T-Mobile’s latest quarterly earnings aren’t pretty, and there’s a chance its acquisition by AT&T won’t survive the federal scrutiny that begins this week with congressional hearings. So what should the nation’s fourth-largest carrier do if the deal is scuttled? Here are a few ideas.
Carriers no longer dominate the mobile world thanks to the emergence of Apple, Google and the rise of third-party app stores. But they can retain — or even increase — their relevance by leveraging a few important things.
This weekend Verizon Wireless, one of world’s largest carriers will turn on its next generation wireless broadband network. That is fun, but one has to remember that only 14% of global mobile subscribers use 3G. As more sign-on, their impact on the web will be huge.
The U.S. wireless data market grew 25 percent in the third quarter of 2010 versus the third quarter of 2009. The market gained 7 percent over the second quarter of 2010 to hit about $14 billion. Data will bring in over $54B in revenues for 2010.
T-Mobile USA is betting its HSPA+ network will prove beefier than its WiMAX and LTE rivals. In a chat with me, CTO Neville Ray says he U.S. consumers will be disappointed by the LTE roll out, mostly because Verizon and AT&T don’t have enough spectrum.
The fast growing sales of Android-based smartphones and Apple’s iPhone means that the onus is on Nokia and Research In Motion (s RIMM) to come up with compelling and competing products says Neville Ray, chief technology officer of T-Mobile USA.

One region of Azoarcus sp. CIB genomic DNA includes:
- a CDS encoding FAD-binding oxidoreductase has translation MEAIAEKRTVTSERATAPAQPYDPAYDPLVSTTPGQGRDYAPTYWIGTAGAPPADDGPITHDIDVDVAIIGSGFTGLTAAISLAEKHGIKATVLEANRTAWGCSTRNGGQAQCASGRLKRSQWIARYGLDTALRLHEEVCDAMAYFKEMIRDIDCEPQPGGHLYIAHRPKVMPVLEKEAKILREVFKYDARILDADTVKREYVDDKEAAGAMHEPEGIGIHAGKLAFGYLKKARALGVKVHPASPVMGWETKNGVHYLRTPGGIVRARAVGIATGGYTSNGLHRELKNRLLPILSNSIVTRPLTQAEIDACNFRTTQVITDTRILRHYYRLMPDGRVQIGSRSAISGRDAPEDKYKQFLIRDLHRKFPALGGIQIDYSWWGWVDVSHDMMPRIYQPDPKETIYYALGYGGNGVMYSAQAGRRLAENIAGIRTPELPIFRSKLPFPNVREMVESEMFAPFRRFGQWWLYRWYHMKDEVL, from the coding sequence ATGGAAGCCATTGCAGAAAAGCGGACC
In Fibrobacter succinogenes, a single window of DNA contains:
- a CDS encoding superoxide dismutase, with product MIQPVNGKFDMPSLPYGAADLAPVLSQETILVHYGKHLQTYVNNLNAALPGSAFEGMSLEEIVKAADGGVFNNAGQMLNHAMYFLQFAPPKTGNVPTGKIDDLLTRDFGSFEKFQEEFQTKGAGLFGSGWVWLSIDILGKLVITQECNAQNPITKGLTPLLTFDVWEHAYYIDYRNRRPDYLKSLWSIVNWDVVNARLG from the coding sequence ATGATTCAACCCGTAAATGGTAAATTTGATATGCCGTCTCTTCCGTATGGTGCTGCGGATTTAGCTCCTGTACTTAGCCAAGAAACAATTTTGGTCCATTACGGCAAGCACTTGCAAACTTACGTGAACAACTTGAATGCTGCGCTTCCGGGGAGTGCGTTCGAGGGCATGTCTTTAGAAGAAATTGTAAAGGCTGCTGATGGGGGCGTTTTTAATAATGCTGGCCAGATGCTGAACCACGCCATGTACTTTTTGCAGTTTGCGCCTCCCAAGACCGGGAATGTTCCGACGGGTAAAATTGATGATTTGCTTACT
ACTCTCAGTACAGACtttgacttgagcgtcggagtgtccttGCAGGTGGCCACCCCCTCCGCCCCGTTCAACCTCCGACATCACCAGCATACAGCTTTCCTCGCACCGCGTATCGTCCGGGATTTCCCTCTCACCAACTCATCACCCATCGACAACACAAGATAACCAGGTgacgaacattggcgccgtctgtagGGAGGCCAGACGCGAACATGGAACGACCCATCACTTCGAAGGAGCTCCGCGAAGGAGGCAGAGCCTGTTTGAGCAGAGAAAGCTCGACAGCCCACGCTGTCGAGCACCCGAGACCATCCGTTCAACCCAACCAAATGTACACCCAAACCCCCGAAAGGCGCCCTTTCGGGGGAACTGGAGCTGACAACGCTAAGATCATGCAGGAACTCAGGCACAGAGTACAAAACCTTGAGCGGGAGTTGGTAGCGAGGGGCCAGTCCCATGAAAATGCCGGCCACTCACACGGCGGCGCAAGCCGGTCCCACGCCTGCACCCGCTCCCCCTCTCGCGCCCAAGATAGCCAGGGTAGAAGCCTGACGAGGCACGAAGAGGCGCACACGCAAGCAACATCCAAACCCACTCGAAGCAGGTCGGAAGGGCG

The third quarter saw the continuation of important trends in mobile, from the astounding growth of Android to soaring sales of Apple’s iPad. Perhaps the biggest trend, though, is the march towards 4G, which will have a tremendous impact on the industry in the coming months.
T-Mobile USA says it will be launching UMA-based Wi-Fi calling on a select few Android handsets in coming days. Unlike in the past, Andorid phones will use an App for Wi-Fi calling. T-Mobile’s myTouch and new Motorola’s DEFY are likely to support UMA-based calling features.
T-Mobile USA said its new pricing for business-to-consumer text messages won’t affect companies like Facebook and Twitter, which have direct relationships with the carrier. For countless others who use messaging aggregators, though, the pricing change will go ahead as planned.
ChaCha said it will stop delivering text messages to T-Mobile USA customers if the carrier moves ahead with a plan to charge businesses for texts. ChaCha probably won’t be the last company to take such a drastic step in response to the proposed toll.